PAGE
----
The word “polymer” derives from the Greek words poly, which means “many,” and mer, which means “parts.” There are naturally occurring polymers; polymer cellulose is the major constituent of plant cell walls and makes up about 50% by weight of most wood and over 85% of cottonseed hair fibers. Regenerated wood cellulose was one of the first polymer packaging films, and is still in use, with a resurgence of interest due to its natural,
The main action in polymer films, however, is in synthetic polymers, which are produced by connecting simple molecules by a process called polymerization. The nature of simple monomers (Greek for “small parts”) and how many and in what way they are connected lead to the properties that are unique to each different polymer type and its variants.
A polymer made from a single monomer is called a homopolymer; a copolymer is made from mixtures of two or more different monomers, each called comonomers. Comonomers can connect in different ways: along the main chain or backbone of the polymer molecule in ordered or random ways, or as branches of one polymer off the backbone of the other. A specialized subset of copolymers that is quite useful in packaging is an ionomer.
This copolymer is made primarily from a nonionic monomer (the most commonly used monomer for film polymers) and a small (generally <15%) fraction of an ionic monomer, typically an acid. After polymerization, the acid functionality is partially neutralized with metal ions, most commonly sodium or zinc, creating the opportunity for ionic bonds between branches of a single molecular chain or between adjacent chains; these ionic bonds contribute greatly to the toughness and sealing properties of ionomers.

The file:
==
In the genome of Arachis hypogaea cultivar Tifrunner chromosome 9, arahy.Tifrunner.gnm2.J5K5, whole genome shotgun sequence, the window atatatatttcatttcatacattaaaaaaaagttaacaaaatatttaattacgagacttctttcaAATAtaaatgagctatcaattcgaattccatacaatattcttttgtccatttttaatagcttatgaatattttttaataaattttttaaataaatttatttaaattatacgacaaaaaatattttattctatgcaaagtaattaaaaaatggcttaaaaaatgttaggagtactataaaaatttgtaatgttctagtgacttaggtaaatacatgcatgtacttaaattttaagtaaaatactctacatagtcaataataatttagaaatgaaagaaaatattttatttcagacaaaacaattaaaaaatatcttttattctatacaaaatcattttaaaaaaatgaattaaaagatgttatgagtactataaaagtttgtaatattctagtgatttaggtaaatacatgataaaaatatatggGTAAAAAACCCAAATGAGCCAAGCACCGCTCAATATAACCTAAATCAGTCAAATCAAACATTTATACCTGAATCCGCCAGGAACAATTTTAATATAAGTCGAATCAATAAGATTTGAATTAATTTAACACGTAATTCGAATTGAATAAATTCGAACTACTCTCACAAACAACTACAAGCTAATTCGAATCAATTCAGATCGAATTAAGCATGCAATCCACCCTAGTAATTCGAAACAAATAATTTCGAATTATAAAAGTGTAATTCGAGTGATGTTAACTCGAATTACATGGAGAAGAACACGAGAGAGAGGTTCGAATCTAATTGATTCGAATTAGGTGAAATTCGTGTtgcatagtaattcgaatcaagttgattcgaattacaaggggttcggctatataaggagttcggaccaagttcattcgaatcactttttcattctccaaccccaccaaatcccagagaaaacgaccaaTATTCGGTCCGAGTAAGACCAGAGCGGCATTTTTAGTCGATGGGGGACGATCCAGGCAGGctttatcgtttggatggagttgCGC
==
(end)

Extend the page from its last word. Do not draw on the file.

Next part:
Choices of specific polymerization conditions (temperature and pressure), number of reaction steps, batch or continuous reactors, and type(s) of catalysts are used to direct the polymerization reaction toward the molecules of most interest. Given the huge variety of monomer choices and steady advances in polymerization technology, many different polymers exist, and more are continually being developed. It is important to realize that due to the normal variation present in materials and processes, a polymer resin pellet will contain a distribution of molecules of differing molecular weights and chain configurations. Polymer chemists and film engineers examine these differences, as they translate into differences in polymer and film performance. When significant changes to the molecular distribution of a type of polymer can be consistently reproduced, a new grade or even polymer subfamily may result.
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